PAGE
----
The artist is never above criticism though.  Just because the content is free doesn’t mean they are exempt from being critiqued.  I really don’t like it when someone makes a critical comment (nice or not) and someone responds with, “you aren’t paying for this, so don’t complain” or “I don’t see you doing any better, therefor you can’t complain.”

I also think it’s a mistake for the artist to ignore all critical comments just because what they are putting out is free.  Maybe it’s completely legitimate criticism.  Maybe their art really does suck, or maybe their story line is really dragging and slightly boring.  But if they ignore criticism across the board then they won’t improve in any way.  Then they just end up living in denial.

It’s like those people who audition for American Idol who are completely convinced that they are God’s gift to music, but actually wouldn’t be able to carry a tune in a wheelbarrow.  Often times I wonder, are the people in their lives equally delusional, or are they just cruel, cruel people?  Honestly.  If your brother or sister or best friend or whatever wanted to audition for American Idol but you *knew* they couldn’t sing their way out of a paper bag, and you let them go anyway, that’s on you.  Any embarrassment or hurt feelings or rejection they go through is on you, because you should have had the guts to be honest with them, instead of leading them on with false encouragement.  Yes, it’s true that we are free to try whatever we want and to pursue our dreams as we see fit, but we do a disservice to those around us if we allow them to delude themselves.  If they can’t sing, tell them.  If they still want to pursue music as a life choice, that’s fine, and by all means support them.  But get them vocal lessons.  Hire a vocal coach.  Encourage them to practice, and to learn, and to improve.  But don’t lead them on with false hopes and false encouragement.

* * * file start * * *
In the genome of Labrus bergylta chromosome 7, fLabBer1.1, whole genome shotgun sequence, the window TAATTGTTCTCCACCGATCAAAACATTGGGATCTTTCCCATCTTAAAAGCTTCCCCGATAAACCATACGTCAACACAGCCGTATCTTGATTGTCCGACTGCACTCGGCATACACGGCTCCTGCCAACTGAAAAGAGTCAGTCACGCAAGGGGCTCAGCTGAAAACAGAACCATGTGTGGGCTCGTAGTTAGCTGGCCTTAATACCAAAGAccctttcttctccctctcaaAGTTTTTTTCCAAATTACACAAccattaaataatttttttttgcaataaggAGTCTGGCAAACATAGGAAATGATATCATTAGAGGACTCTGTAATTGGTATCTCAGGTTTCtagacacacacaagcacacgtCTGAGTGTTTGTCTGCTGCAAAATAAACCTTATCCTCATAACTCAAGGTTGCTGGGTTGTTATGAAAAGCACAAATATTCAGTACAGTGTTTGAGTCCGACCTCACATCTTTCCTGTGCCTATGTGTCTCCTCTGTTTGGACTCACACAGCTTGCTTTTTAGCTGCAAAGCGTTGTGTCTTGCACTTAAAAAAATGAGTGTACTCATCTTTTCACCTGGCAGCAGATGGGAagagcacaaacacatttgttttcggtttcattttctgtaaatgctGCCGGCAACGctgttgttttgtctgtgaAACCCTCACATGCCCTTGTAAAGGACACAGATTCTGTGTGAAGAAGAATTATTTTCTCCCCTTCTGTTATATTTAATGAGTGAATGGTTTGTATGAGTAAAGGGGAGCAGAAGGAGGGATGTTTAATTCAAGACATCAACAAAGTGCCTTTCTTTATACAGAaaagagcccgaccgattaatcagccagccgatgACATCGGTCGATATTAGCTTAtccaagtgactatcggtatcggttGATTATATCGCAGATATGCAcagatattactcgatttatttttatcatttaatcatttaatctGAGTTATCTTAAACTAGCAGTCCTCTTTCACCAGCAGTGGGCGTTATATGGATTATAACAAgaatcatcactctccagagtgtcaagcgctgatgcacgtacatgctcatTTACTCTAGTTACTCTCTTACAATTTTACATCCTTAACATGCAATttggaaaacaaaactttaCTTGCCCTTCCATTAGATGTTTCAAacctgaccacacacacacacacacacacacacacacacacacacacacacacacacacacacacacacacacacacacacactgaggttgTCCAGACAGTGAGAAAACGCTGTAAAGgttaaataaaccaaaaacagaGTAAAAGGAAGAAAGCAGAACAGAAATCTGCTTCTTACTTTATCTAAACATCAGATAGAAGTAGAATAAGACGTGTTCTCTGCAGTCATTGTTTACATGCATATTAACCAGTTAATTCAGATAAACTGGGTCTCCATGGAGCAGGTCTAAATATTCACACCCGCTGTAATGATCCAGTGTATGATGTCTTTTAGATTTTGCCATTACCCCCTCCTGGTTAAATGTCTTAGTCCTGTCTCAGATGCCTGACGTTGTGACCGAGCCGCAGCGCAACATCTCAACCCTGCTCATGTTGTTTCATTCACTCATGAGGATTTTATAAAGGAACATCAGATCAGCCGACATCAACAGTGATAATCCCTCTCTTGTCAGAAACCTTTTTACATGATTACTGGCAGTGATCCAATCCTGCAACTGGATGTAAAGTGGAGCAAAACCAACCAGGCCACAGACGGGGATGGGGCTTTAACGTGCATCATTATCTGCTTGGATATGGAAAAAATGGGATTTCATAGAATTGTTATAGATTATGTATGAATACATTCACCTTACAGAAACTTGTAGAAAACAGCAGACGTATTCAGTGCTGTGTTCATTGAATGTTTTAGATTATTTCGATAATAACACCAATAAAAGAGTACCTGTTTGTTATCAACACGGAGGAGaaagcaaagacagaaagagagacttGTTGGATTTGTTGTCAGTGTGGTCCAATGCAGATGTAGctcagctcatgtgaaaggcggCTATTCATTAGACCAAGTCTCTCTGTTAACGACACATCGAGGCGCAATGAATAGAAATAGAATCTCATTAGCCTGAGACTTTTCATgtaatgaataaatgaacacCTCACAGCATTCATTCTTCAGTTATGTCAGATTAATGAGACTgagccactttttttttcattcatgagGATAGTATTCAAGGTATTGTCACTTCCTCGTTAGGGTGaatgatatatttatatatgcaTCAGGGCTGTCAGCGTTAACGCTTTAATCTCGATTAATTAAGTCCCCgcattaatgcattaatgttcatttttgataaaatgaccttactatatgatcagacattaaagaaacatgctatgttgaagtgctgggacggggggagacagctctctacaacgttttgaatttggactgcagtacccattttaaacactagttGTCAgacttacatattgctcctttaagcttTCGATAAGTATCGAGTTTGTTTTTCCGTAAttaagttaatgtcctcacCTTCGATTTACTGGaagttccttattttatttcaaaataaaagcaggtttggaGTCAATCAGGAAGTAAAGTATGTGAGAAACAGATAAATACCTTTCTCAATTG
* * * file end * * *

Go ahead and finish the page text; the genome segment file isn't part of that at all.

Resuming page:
Wow that was quite the tangent.

Anyway, my point is, I think that just because you’re putting out free content, that doesn’t mean you are exempt from criticism.  It doesn’t mean that your audience has to accept and love your work and think it’s awesome all the time.  However, those of you doing the criticism need to remember that after all, you aren’t paying for the content.  You can’t demand this that or the other.  You can’t really vote with your dollars, or even with your internet traffic, because the artist may only be putting out said content to share it with people, not because they care if anyone buys it or sees it.  Feel free to comment and share your criticisms, but don’t be a jerk about it.  If you don’t like it, but don’t have any constructive suggestions on how to improve, keep your damn mouth shut.  But if you do have helpful things to say, say them, and don’t be afraid to say them.